34. The Committee recommends to the State party to review its legislation and administrative measures to ensure that article 3 of the Convention is duly reflected therein.
Right to life
35. Noting efforts to support amendments to penal law provisions which discriminate against women, the Committee nevertheless is seriously concerned that respect for the inherent right to life of a person under 18 is not guaranteed under the law, particularly in light of articles 340
and 98 of the Penal Code (No. 16/1960), which condone crimes perpetrated in the name of honour. The Committee is concerned that there is often reluctance on behalf of the police to arrest perpetrators, and that they receive lenient or token punishments.
36. In line with Commission on Human rights resolutions 2000/31 and 2000/45, the recommendations of the Special Rapporteur on extrajudicial, summary or arbitrary executions (E/CN.4/2000/3) and those of CEDAW, the Committee recommends that the State party take all necessary measures to ensure that there is no discriminatory treatment for crimes of honour and that they are promptly and thoroughly investigated and prosecuted. In addition, the Committee recommends to the State party to undertake awareness-raising activities demonstrating that such practices are socially and morally unacceptable, and to take steps that ensure that protective custody is replaced by other types of protection for women.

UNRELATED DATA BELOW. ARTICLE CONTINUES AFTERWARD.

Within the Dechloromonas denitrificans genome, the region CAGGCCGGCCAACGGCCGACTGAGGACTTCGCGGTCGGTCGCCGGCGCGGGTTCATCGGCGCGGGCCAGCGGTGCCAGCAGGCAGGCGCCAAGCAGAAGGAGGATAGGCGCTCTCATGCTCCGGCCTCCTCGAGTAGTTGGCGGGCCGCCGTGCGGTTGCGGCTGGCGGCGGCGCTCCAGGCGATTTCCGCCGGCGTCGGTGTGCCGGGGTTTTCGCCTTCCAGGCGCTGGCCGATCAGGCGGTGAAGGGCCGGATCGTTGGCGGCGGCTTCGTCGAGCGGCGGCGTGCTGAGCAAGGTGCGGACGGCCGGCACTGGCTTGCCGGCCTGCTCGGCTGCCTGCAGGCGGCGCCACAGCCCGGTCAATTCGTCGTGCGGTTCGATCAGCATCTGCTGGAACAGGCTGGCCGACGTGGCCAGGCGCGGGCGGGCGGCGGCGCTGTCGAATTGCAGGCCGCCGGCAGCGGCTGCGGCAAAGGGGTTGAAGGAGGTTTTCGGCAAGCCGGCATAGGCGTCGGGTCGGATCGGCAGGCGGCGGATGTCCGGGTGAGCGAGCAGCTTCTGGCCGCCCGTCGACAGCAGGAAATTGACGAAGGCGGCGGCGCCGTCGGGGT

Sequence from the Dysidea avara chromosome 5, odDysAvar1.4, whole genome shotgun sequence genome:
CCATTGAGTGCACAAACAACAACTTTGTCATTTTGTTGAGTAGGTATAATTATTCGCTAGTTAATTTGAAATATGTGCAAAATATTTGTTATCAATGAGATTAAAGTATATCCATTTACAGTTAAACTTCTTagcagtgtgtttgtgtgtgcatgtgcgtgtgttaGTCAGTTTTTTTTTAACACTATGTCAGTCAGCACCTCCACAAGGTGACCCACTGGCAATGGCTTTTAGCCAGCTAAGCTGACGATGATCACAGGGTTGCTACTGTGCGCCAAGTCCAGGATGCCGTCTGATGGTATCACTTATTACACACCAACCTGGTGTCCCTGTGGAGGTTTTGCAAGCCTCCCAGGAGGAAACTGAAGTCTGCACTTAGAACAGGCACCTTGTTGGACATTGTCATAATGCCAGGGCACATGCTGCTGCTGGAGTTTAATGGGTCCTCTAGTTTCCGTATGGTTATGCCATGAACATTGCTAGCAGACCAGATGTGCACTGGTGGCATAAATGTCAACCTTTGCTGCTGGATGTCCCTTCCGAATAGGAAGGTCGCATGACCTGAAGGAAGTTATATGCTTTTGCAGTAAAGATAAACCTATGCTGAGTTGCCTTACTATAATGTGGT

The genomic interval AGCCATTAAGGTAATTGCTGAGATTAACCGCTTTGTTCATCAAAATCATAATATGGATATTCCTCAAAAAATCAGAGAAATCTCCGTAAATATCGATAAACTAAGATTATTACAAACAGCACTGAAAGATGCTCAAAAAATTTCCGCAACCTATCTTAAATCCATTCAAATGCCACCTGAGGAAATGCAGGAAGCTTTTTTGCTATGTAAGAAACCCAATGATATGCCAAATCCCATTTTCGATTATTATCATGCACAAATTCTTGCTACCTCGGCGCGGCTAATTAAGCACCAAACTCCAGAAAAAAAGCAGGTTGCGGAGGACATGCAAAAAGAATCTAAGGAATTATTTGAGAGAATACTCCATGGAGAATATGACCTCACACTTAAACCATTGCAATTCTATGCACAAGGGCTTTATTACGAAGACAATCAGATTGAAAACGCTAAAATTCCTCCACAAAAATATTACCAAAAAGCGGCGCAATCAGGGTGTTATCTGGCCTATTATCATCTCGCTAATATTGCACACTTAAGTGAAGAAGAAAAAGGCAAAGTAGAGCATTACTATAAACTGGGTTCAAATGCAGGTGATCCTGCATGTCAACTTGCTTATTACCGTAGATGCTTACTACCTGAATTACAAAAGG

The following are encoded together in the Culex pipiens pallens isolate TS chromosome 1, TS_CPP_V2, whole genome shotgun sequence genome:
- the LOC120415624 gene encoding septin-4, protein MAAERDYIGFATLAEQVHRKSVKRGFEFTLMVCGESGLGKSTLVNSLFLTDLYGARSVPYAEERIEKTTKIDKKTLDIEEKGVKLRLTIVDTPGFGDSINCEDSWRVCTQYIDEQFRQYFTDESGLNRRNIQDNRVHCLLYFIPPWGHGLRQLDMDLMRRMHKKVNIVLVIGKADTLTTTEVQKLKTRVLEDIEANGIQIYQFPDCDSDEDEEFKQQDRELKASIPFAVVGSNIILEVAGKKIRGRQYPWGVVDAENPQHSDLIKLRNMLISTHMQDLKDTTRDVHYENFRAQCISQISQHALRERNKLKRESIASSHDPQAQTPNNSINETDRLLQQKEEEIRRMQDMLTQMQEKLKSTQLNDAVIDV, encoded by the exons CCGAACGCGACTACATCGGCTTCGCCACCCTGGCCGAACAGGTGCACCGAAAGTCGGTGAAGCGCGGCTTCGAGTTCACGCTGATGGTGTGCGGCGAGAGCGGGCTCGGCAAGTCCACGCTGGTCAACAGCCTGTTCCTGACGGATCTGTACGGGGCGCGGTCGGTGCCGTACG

37. The Committee is concerned at the high incidence of traffic accidents which claim the lives of children.
38. The Committee recommends to the State party to strengthen and continue efforts to raise awareness about and undertake public information campaigns in relation to accident prevention.
Respect for the views of the child
39. Noting that article 15 of the Constitution provides for freedom of opinion, the Committee is concerned that respect for the views of the child remains limited owing to traditional societal attitudes towards children in schools, the courts, and especially within the family.
40. The Committee encourages the State party to promote and facilitate, within the family, the school and the courts, respect for the views of children and their participation in all matters affecting them in accordance with article 12 of the Convention. In this regard, the Committee recommends to the State party to develop skills-training programmes in community settings for teachers, social workers and local officials to enable them to assist children in expressing informed decisions and to take those views into consideration. The Committee recommends that the State party seek assistance from UNICEF, among others.